El Niño, Spanish for “the child” because it typically forms around Christmas, is a current in the Pacific that brings especially warm winters to the Charleston area every few years. During El Niño years, the Lowcountry, which typically enjoys winters warm enough to enable most landscape installations, can have “cold seasons” warm enough to allow for the installation of plants that typically wouldn’t be installed until late winter. Moreover, El Niño winters bring lots of rain, which is beneficial to newly-installed plants.
Of equal importance, the extended growing season provided by “the child” gives new landscape installations additional time during their key period of development to take root and grow before the unrelenting heat from the following summer challenges their fortitude. (Recall the abundance of St. Augustine grass-killing fungus and armyworms we had last summer.)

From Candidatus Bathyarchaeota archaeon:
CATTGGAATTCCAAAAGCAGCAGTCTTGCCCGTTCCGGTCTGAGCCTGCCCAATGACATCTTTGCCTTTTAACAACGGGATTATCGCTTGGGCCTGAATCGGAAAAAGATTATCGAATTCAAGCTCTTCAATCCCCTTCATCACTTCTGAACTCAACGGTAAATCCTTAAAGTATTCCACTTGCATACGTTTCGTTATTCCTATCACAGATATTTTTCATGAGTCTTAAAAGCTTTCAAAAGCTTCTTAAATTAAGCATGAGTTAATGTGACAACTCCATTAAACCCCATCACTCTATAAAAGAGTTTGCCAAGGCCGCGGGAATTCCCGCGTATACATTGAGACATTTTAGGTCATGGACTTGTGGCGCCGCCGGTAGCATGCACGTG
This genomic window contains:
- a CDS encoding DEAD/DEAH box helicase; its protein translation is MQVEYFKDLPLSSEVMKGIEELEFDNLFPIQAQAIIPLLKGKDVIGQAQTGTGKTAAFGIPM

As I sit here typing on James Island on December 28, it’s 79 degrees outside with a heat index of 82. It’s remarkable that we’re having a heat index in late December. Outside the window, I see green grass, hydrangeas continuing to radiate flowers of various colors, and a lantana full of flowers of multiple colors with butterfies fluttering about.
¡Viva El Niño! Time to close this post, go outside, and do what I love most: designing and installing landscapes in warmth and sunshine.
Seth Mason, Charleston SC